The Wedding Dress Part 2

We last left off the story in June 1956 when my mom walked down the church aisle wearing the wedding dress made by her mother. For twenty-two years the gown lay in a sealed box, preserved for whatever may come.

In August 1978, my high school prom date, college boyfriend, Matt, proposed. It was so exciting just to know we were getting married—like grownups. There was no time to savor or entertain the thought of a long engagement. Once announced, a domino effect of wedding prep actions ensued. I had no clue there was so much to settle before Matt and I headed back to college to finish our senior year. Mom pulled me around stores to decide on china and crystal patterns, and whatever else was deemed important. Aunts called to congratulate and ask about color schemes, wedding party participants, and wedding gown details. Many girls grow up dreaming about their one-day wedding, but this girl lacked the sparkly vision and expectations.  

A pause for a little back story.

I am the eldest – the firstborn of five children, and eighteen cousins. I grew up surrounded by my loving aunts, uncles, and cousins. The matriarch interprets the traditions and hold a lot of clout. We are a large loud Italian-American tribe.

Although the placement has its privileges, being first does not mean you have first choice. Frequently, the first-born are the first guinea-pigs, made to endure first attempts and set the tone for future expectations.

My parents lived in Sayville, Long Island, and the vast backyard overlooked the Great South Bay. My mom somehow kept colorful gardens growing despite the steady onslaught of salty breezes. It’s a gorgeous spot. Dad, always ready to volunteer the house for a party, wanted to have the wedding in the backyard.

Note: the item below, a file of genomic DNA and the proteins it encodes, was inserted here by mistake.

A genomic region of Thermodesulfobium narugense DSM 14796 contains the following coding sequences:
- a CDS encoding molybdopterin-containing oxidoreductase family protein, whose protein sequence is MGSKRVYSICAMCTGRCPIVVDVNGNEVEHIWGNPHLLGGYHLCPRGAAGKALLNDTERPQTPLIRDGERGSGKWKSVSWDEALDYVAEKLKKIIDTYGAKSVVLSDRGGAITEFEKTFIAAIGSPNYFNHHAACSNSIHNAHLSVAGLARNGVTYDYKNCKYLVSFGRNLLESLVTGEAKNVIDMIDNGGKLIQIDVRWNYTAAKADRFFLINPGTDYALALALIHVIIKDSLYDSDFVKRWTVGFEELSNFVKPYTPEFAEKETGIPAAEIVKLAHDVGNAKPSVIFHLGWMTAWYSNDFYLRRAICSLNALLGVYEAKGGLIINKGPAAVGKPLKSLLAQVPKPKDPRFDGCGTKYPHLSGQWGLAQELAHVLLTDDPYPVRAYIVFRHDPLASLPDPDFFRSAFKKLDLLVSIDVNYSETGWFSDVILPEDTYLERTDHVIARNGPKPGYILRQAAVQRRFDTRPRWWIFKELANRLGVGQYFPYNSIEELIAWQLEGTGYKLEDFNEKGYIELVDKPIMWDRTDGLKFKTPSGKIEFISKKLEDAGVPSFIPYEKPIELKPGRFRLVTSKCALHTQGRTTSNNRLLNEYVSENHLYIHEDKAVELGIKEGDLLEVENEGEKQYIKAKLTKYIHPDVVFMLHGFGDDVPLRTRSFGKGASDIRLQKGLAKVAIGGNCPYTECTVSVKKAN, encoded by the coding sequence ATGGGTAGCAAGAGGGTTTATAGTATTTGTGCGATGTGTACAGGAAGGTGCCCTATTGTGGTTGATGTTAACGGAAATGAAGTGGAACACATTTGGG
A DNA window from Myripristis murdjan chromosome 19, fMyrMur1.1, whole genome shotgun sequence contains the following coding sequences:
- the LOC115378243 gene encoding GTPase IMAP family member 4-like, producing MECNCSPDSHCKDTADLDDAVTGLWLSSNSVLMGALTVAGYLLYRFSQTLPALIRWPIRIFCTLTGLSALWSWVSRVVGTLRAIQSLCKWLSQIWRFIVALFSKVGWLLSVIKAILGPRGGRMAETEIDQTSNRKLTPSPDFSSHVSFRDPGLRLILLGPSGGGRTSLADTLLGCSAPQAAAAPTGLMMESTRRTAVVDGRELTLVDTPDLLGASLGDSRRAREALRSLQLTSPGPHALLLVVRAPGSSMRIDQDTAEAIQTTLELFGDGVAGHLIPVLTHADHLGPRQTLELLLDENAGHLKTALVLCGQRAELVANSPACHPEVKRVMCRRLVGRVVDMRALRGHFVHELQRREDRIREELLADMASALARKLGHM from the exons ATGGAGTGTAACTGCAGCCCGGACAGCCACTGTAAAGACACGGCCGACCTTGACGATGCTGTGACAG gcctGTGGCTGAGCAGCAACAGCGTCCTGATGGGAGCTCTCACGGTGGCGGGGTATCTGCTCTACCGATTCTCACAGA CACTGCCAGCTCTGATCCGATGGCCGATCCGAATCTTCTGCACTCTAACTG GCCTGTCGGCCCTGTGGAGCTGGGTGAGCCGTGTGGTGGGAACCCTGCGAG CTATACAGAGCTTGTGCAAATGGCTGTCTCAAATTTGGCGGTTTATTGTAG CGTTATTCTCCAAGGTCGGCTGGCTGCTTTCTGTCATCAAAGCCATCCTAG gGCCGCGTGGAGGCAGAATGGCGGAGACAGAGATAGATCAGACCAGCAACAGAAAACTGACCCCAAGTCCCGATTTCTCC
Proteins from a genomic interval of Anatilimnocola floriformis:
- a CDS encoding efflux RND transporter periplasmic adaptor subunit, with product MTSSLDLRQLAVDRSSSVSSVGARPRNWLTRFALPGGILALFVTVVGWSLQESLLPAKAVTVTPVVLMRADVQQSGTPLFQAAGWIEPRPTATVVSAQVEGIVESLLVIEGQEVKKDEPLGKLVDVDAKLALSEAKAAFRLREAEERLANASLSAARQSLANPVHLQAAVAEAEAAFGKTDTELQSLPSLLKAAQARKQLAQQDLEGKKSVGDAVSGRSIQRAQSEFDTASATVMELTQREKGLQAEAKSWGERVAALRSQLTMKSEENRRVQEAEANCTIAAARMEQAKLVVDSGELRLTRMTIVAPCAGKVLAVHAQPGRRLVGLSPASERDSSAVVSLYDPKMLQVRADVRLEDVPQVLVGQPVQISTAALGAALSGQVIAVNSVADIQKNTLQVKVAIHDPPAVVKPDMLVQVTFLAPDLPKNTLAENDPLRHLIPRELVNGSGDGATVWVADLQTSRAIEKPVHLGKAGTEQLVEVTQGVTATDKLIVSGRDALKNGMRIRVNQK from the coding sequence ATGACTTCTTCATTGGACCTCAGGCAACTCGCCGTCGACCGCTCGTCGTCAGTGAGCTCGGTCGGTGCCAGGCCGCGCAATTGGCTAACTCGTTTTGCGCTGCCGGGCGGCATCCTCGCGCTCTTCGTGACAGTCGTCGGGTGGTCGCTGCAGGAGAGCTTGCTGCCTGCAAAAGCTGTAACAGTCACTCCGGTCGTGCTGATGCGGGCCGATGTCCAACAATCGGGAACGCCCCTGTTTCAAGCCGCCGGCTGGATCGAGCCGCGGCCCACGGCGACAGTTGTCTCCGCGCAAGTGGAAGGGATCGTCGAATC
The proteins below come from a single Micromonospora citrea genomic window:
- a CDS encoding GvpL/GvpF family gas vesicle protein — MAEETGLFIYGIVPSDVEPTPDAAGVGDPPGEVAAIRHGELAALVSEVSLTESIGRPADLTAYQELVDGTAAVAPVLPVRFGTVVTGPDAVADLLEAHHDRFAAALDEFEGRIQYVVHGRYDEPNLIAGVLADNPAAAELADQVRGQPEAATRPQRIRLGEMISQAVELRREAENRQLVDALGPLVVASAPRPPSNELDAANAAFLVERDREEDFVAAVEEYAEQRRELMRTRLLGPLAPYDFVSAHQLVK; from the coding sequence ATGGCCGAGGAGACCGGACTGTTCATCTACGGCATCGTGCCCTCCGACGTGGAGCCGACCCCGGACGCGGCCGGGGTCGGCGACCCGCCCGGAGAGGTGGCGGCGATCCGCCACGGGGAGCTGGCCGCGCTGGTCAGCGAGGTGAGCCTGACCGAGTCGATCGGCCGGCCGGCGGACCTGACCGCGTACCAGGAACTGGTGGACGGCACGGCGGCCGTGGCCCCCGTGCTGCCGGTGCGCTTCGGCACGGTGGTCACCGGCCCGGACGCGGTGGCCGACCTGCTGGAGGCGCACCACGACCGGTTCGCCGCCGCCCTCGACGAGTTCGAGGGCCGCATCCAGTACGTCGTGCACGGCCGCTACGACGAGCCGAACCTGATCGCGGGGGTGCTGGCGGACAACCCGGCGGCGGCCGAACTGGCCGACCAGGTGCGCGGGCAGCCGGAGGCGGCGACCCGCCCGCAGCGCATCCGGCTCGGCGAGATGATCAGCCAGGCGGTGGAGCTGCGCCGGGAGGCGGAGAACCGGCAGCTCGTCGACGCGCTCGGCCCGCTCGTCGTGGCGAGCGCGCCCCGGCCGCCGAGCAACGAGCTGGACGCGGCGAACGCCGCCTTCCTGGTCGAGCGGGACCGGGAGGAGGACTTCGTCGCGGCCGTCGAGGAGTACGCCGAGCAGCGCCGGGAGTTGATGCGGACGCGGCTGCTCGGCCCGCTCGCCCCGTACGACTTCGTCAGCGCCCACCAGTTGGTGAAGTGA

My preferred style was “natural” on the hippy- dippy side. I was never much for bling or showy accessories. The simpler the better. China and crystal did not jazz me. Matt and I didn’t have real jobs or a place to live, yet. What were we supposed to do with china and crystal? But the idea of a backyard wedding suited us. There was plenty of party room for Everyone. 

Two weeks later, I left for college. We had a wedding date, June 16, 1979 (three weeks after graduation), Mom and my dad’s mother planned the menu, and Dad had drawn sketches of a rope frame for the tent that went from the roof of the house to the dock—about   100 feet long and 80  feet wide. That’s right, the family was cooking, and the tent, soon dubbed the Truglio dome, became a story by itself. Oh, and my sister, Mary, a year my junior, announced her engagement. She and Gary would marry in August, ten weeks after my wedding. 

Back to the Wedding Dress story. 

I came home for the Thanksgiving recess armed with bridal magazines dog-eared with wedding dress possibilities. Although I was not sure what I wanted to wear, I knew what I didn’t want. I didn’t want the puffs, ruffles and tight waistlines, making it hard to move and sit. I expected spending most of the vacation dragging through shops and trying on dresses I knew I would not like.

Mom and Aunt Lil were on a side mission. Aunt Lil, my mother’s aunt, offeredto sew the bridesmaids’ dresses. Like her older sister (my grandmother), Aunt Lil was a talented seamstress. Unlike my grandmother, Aunt Lil, enjoyed sewing for my mom, sisters and I. She was also a good teacher, showing those who were interested tricks on how to hide seams, match stripes and plaids, and sew pleats. My grandmother was living in California near her son. She wasn’t expected until a few days before the wedding day. We were spared her drama.